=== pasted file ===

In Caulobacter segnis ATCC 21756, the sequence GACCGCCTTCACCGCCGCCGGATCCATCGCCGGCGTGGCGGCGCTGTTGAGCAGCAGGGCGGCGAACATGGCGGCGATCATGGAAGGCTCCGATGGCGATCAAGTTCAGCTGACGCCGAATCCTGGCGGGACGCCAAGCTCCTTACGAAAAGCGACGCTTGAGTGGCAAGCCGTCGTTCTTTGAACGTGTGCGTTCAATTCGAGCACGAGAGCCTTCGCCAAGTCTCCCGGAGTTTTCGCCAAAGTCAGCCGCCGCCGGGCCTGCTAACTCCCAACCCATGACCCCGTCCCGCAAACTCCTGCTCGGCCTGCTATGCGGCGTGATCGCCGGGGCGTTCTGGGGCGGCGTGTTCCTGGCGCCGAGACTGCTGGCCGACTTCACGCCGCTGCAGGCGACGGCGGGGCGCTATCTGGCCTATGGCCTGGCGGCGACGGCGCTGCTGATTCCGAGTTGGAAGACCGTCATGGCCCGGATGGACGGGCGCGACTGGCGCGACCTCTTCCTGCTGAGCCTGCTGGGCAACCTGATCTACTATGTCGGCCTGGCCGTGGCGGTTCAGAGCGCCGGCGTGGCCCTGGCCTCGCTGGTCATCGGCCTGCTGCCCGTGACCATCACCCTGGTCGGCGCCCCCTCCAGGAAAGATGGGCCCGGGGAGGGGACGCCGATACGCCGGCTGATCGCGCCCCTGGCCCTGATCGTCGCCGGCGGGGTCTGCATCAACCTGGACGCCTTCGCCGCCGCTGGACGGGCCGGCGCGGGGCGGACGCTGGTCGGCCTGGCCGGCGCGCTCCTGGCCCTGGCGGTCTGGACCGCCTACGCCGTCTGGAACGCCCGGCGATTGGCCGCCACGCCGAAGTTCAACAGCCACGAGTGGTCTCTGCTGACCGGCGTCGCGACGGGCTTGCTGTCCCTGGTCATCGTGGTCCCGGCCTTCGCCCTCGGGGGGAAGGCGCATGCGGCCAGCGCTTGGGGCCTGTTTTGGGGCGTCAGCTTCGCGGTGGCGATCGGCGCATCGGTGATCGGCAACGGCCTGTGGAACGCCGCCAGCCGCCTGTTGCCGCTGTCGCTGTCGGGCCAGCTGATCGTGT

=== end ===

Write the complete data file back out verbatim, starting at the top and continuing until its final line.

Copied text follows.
In Caulobacter segnis ATCC 21756, the sequence GACCGCCTTCACCGCCGCCGGATCCATCGCCGGCGTGGCGGCGCTGTTGAGCAGCAGGGCGGCGAACATGGCGGCGATCATGGAAGGCTCCGATGGCGATCAAGTTCAGCTGACGCCGAATCCTGGCGGGACGCCAAGCTCCTTACGAAAAGCGACGCTTGAGTGGCAAGCCGTCGTTCTTTGAACGTGTGCGTTCAATTCGAGCACGAGAGCCTTCGCCAAGTCTCCCGGAGTTTTCGCCAAAGTCAGCCGCCGCCGGGCCTGCTAACTCCCAACCCATGACCCCGTCCCGCAAACTCCTGCTCGGCCTGCTATGCGGCGTGATCGCCGGGGCGTTCTGGGGCGGCGTGTTCCTGGCGCCGAGACTGCTGGCCGACTTCACGCCGCTGCAGGCGACGGCGGGGCGCTATCTGGCCTATGGCCTGGCGGCGACGGCGCTGCTGATTCCGAGTTGGAAGACCGTCATGGCCCGGATGGACGGGCGCGACTGGCGCGACCTCTTCCTGCTGAGCCTGCTGGGCAACCTGATCTACTATGTCGGCCTGGCCGTGGCGGTTCAGAGCGCCGGCGTGGCCCTGGCCTCGCTGGTCATCGGCCTGCTGCCCGTGACCATCACCCTGGTCGGCGCCCCCTCCAGGAAAGATGGGCCCGGGGAGGGGACGCCGATACGCCGGCTGATCGCGCCCCTGGCCCTGATCGTCGCCGGCGGGGTCTGCATCAACCTGGACGCCTTCGCCGCCGCTGGACGGGCCGGCGCGGGGCGGACGCTGGTCGGCCTGGCCGGCGCGCTCCTGGCCCTGGCGGTCTGGACCGCCTACGCCGTCTGGAACGCCCGGCGATTGGCCGCCACGCCGAAGTTCAACAGCCACGAGTGGTCTCTGCTGACCGGCGTCGCGACGGGCTTGCTGTCCCTGGTCATCGTGGTCCCGGCCTTCGCCCTCGGGGGGAAGGCGCATGCGGCCAGCGCTTGGGGCCTGTTTTGGGGCGTCAGCTTCGCGGTGGCGATCGGCGCATCGGTGATCGGCAACGGCCTGTGGAACGCCGCCAGCCGCCTGTTGCCGCTGTCGCTGTCGGGCCAGCTGATCGTGT